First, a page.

NVIDIA’s Jetson TX1 and TX2 (Fig. 1) deliver supercomputing punch in a compact module. They’re not cheap, but for less than $500, you get 256 general-purpose GPU (GPGPU) CUDA cores, a quad-core ARM A57, 4 GB of LPDDR4, Wi-Fi and Bluetooth wireless, USB 3.0 and USB 2.0 support, plus up to six 2-lane CSI-2 camera inputs.
1. The Jetson TX2 module (shown on the development board) needs a carrier board to operate.
The Jetson platform has been popular because of its compute support, including the Jetson’s machine-learning support. The Jetson can run Linux and already handles everything from OpenCV vision framework to TensorFlow.
The development board available for the Jetson family is a good staring point, but its size and flexibility don’t lend it to deployment in embedded systems such as drones. A number of carrier boards are available, like ConnectTech’s Sprocket. It’s the same size as the Jetson module and adds a few connectors and one video input. The board is suitable for many applications, though not necessarily a good fit for drones.
Gumstix AeroCore 2 for NVIDIA Jetson (Fig. 2) does target the drone and robotic space by providing the Jetson module with on-board peripherals like a 9-axis inertial measurement unit (IMU) and a barometer. It also has connections for GPS and a Sierra Wireless LTE cellular modem. There’s a SIM card slot for the LTE modem.
2. The Gumstix AeroCore 2 supports NVIDIA’s Jetson platform with multiple camera inputs as well as sensors like a 9-axis IMU and GPS support.
In addition, the AeroCore 2 incorporates an STmicroelectronics’ STM32F427 based on an Arm Cortex-M4F microcontroller. The STM32F427 provides real-time control of devices like servos or motors. It comes with the open-source, PX4 flight controller autopilot software, but the microcontroller can be easily reprogrammed. With the PX4 support, the Jetson can be used for other chores, such as planning and image recognition.
The Jetson supports up to six CSI-2 dual-channel camera inputs. The AeroCore 2 has connections for a pair of dual-channel CSI-2 cameras as well as a pair of four-channel inputs. The Jetson handles the high-speed interfaces like the USB 3.0, while the STM32F427 manages low-speed interfaces such as the UARTs and PWMs.
The micro-HDMI connector is linked to the Jetson module. Though this would probably not be used in a drone, it would be handy to link to a display when the drone isn’t flying.
The Geppetto Factor
As with most of Gumstix new boards, the Aerocore 2 was designed using Gumstix’s Geppetto rapid design system, creating a carrier board that targets drones. Geppetto is a web-based board-layout tool that can be used without the need to understand or handle detailed printed-circuit-board (PCB) layout. Connections like linking a microcontroller to power a device is done at a logical level. For example, linking a STM32F427 to an I2C sensor is a matter of a few clicks. Geppetto handles the actual routing.
The interface is easy to use. An item or area marked in red indicates something isn’t connected or there’s a positioning error. Green indicates that the item is good to go, and yellow indicates unresolved connections. Add items and connect them until the designed is complete and green. Drop down $1999 for a setup fee and then pay the per-board charge for any quantity you like. This is for a completely populated board, not just the PCB.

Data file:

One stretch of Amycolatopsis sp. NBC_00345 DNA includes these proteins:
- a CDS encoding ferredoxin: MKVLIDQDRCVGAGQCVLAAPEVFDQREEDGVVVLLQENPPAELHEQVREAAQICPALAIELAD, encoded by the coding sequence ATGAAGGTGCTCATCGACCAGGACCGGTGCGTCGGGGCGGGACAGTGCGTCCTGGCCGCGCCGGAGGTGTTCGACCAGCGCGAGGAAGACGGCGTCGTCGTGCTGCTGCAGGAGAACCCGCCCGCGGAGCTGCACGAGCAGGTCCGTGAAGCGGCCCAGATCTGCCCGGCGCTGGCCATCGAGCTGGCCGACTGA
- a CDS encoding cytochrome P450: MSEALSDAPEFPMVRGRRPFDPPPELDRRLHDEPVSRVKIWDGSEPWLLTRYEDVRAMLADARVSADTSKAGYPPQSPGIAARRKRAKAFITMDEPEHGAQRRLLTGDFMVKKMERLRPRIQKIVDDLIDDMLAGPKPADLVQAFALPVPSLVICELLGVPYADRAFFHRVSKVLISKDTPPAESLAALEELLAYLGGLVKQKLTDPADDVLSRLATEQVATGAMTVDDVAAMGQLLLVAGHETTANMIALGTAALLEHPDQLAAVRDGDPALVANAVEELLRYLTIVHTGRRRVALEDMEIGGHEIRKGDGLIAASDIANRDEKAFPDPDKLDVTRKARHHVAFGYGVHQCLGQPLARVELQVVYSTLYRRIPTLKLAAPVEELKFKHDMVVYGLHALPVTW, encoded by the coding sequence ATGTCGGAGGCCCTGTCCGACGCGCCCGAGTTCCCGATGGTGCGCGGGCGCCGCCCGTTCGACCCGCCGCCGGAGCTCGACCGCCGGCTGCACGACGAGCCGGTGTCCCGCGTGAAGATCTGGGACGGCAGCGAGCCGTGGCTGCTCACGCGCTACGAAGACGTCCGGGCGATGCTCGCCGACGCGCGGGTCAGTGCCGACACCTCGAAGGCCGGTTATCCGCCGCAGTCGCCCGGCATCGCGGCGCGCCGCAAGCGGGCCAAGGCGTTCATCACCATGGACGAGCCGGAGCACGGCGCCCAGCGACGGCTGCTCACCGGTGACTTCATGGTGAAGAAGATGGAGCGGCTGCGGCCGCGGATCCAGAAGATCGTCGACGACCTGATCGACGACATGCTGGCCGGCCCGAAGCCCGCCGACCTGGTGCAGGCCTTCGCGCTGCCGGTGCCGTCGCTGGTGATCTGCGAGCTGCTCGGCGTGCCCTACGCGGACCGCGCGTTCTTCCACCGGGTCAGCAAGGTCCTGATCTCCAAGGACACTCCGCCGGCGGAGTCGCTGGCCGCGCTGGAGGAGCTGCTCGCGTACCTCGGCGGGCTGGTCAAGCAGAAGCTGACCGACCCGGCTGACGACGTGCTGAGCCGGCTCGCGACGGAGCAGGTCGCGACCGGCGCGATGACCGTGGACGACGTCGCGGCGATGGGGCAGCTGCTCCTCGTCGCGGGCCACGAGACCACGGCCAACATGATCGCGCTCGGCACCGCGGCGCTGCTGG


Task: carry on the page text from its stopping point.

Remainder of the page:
The selection of items that can be added to a design is limited, but it includes dozens of modules and processors like the Jetson as well as Gumstix’s own tiny COM boards. A few microcontrollers can be mounted directly on the board versus the sockets used with COM boards. Likewise, there’s typically only one or a few selections for items like sensors; however, you can get Gumstix to add more.
Geppetto does have some very useful items in its toolbox including Power-over-Ethernet (PoE) and even an FRAM chip. The system can be utilized to design boards for platforms like Raspberry Pi and Arduino.
Existing designs can be used for the basis of a new layout. Look for the Design Your Own button under the Customizable Boards section of the company’s website. The boards that are in stock have only a per-board cost, but any customized layouts will require the setup fee. New Geppetto-designed boards can ship within 15 days.
3. I redesigned the system to include a USB 3 connector and removed features like the HDMI interface.
I laid out an NVIDIA Jetson carrier board from scratch (Fig. 3) in less than an hour. It had three CSI-2 camera sockets, a USB Type-C connector, the IMU and barometer, and some CAN transceivers. This might be more useful in a robot that employs a couple of CAN bus-based systems for motor control. Alternatively, I could have added a pair of Cortex-M4F processors to handle the PX4 software, with the second handling other real-time chores.
I didn’t have my design built since I don’t have a dozen robots that need a new set of eyes, but I will be checking out the AeroCore 2 when it arrives with a couple of cameras. The Jetson TX2 development board comes with only a single camera; I’ve used USB and Ethernet to connect to other cameras. The advantage of the CSI-2 interface is lower latency and higher frame rates.
Geppetto not only generates the layout, but also the board support package (BSP) and documentation. The BSP includes C headers and code files, along with Linux device tree definitions for platforms like the Jetson.
The Aerocore 2 for NVIDIA Jetson is priced at $275. This doesn’t include the Jetson module.